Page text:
And closer to the original event, this Christmas, Bethlehem lies mostly deserted.
“This year, without the Christmas tree and without lights, there’s just darkness,” said Brother John Vinh, a Franciscan monk from Vietnam who has lived in Jerusalem for six years.
It was dark the night of Christ’s birth. There were no electric lights, no car headlights, no bombs or bullets or rockets flying in the sky. But there was a pure light shining in the heavens.
An angel of the Lord appeared to them, and the glory of the Lord shone around them, and they were terrified. But the angel said to them, “Do not be afraid. I bring you good news that will cause great joy for all the people. Today in the town of David a Savior has been born to you; he is the Messiah, the Lord. This will be a sign to you: You will find a baby wrapped in cloths and lying in a manger.”
Suddenly a great company of the heavenly host appeared with the angel, praising God and saying,
“Glory to God in the highest heaven, and on earth peace to those on whom his favor rests.”
When the angels had left them and gone into heaven, the shepherds said to one another, “Let’s go to Bethlehem and see this thing that has happened, which the Lord has told us about.”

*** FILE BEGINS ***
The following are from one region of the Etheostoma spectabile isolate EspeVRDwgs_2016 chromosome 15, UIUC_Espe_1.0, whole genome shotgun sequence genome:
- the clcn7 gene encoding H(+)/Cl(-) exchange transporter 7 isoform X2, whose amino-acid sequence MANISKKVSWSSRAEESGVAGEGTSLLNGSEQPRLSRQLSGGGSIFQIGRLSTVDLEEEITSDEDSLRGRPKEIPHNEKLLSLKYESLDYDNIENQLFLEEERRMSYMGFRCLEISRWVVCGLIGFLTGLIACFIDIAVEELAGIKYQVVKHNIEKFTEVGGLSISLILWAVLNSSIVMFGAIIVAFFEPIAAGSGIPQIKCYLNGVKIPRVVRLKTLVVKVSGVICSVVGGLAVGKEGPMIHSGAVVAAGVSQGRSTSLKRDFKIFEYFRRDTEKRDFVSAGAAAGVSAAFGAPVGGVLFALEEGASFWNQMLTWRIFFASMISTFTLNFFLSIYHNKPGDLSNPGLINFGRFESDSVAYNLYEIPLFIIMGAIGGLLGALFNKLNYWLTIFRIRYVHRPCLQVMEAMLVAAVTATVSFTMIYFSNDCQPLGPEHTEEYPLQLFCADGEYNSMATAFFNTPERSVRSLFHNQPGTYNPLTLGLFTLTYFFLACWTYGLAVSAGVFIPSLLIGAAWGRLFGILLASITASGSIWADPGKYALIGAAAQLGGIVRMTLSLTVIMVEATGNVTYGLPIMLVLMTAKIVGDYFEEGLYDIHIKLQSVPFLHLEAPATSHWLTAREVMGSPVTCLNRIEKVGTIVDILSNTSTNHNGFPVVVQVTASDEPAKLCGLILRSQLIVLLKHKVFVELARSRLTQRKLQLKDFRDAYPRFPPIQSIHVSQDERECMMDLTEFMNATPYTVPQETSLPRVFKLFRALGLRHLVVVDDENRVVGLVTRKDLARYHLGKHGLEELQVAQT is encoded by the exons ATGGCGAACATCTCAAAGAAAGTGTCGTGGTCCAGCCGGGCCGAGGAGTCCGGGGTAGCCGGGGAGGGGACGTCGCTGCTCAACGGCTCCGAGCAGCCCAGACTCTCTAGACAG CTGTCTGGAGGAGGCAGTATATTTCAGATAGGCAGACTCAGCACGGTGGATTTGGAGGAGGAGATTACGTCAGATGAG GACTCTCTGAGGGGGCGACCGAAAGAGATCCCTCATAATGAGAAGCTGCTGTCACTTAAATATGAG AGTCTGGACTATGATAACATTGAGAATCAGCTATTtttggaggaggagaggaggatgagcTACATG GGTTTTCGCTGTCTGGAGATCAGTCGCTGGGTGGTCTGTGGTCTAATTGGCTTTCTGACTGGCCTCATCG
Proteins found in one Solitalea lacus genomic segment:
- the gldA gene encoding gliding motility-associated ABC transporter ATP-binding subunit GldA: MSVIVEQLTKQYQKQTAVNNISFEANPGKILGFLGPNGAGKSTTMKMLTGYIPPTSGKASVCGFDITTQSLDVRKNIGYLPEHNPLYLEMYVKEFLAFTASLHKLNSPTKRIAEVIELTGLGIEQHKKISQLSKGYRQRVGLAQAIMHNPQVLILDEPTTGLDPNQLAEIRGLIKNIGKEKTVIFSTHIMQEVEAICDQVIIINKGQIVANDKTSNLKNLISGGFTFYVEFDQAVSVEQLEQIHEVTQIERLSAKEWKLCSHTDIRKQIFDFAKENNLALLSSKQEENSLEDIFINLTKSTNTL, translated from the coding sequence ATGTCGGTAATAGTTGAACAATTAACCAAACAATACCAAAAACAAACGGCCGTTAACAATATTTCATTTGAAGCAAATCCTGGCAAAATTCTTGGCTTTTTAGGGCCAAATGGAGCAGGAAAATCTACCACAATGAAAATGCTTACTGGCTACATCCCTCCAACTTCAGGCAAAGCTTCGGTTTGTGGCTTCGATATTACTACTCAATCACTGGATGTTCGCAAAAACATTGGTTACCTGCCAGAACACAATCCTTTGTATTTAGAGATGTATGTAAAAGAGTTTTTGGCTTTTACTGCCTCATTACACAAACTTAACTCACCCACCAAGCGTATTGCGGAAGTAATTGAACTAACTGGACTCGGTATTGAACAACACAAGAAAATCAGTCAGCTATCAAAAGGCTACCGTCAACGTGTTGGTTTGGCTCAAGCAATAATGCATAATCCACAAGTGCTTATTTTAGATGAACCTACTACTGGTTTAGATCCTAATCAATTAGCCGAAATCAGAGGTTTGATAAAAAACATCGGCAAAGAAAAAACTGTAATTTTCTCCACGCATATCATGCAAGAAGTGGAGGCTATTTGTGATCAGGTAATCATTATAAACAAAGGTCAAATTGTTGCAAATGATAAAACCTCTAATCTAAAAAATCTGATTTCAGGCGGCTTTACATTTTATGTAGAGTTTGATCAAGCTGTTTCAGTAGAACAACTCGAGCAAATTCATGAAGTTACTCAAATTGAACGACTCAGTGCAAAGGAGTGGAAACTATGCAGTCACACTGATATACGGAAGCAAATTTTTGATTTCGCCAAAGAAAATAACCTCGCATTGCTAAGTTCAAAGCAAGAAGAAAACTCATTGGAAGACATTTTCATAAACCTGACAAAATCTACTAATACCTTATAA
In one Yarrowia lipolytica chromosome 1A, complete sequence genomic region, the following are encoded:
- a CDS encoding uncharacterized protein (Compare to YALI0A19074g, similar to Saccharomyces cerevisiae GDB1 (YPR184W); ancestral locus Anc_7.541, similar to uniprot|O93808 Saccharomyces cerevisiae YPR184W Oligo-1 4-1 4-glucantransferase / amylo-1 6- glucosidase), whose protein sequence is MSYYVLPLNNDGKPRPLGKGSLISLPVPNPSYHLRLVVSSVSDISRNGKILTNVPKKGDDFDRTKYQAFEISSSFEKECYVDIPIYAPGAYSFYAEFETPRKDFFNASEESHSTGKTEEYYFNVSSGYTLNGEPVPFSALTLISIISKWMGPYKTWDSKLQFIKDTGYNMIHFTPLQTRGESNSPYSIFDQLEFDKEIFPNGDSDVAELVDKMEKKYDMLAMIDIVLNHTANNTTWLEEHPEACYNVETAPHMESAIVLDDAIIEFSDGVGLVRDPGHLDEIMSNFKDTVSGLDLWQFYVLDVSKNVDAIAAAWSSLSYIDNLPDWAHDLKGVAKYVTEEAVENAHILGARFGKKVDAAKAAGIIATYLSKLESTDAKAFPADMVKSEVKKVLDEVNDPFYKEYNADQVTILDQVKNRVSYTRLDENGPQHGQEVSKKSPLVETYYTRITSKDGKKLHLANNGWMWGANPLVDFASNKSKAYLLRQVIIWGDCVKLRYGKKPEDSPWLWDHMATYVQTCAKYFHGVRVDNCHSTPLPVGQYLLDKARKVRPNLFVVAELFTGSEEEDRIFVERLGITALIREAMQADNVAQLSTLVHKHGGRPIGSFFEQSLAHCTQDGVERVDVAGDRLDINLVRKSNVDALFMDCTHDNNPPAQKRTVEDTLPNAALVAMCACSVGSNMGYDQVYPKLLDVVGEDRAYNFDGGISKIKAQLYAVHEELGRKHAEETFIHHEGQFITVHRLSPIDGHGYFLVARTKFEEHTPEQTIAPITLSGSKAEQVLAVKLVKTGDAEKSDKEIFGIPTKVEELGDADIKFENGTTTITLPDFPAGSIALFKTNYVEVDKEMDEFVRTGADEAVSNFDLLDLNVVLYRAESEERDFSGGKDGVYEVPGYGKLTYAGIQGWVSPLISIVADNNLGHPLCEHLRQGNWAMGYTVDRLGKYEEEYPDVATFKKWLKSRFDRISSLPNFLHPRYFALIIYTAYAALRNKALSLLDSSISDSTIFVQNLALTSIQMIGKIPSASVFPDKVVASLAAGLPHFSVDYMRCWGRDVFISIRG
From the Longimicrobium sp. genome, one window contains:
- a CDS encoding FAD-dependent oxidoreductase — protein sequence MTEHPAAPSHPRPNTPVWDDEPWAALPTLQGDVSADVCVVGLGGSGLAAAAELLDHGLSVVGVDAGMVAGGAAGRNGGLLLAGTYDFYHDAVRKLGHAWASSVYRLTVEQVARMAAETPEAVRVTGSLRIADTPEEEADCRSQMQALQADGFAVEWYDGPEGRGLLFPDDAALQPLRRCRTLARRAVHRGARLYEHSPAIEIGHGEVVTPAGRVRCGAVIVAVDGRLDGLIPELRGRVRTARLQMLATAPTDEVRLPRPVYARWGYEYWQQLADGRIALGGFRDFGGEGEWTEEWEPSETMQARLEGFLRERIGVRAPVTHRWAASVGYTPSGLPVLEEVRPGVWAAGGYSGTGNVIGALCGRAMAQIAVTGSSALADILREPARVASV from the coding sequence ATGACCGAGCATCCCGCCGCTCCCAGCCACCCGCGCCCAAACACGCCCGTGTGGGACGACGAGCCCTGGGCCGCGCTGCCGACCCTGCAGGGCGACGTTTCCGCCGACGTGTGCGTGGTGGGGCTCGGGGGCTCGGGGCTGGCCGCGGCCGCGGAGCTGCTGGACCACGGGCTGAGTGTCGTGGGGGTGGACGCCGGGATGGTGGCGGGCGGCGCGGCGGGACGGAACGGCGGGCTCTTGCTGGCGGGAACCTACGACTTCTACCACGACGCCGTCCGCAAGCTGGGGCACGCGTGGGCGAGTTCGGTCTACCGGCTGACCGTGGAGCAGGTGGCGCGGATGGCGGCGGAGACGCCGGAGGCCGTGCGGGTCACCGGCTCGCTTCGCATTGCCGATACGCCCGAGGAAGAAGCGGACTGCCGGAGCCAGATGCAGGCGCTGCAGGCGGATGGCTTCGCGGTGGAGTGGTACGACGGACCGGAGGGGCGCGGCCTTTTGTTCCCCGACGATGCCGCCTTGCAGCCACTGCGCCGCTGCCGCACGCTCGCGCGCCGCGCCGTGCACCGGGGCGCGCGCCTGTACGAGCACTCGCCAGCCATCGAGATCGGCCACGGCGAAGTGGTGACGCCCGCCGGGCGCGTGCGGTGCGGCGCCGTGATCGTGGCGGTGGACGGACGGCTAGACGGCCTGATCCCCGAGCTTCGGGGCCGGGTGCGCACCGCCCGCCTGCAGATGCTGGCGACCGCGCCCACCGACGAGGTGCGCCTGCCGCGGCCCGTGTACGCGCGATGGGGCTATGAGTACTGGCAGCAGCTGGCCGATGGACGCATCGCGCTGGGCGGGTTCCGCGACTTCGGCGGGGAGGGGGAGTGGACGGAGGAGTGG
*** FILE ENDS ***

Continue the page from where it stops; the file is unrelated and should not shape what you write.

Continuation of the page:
The King of Glory was born in the most humble of circumstances. He was greatly sought by Herod, who wanted to kill him. But the angel appeared to the lowliest of workers, the shepherds in the field.
In battle, the gifts of peace and good will are given to the lowliest of soldiers, by the most unlikely of givers. Those who command divisions and armies pray for victory, but the young boys who fight on Christmas find the gift has been prepared, and given to them.
This gift requires no rank, or position. It is a free gift, available to all who desire it. Even during war, Christmas comes, and with it comes peace and good will. May the ghosts of the gifts given in past Christmases echo even today in the dark.
*The grave of Gen. Burnside is in Swan Point Cemetery in Providence, Rhode Island. Having relatives in Providence, I have spent many days there, walking their dog through that place, and come upon the resting place of the former commander of the Army of the Potomac, Governor of Rhode Island, and most importantly, the progenitor of the term “sideburns.”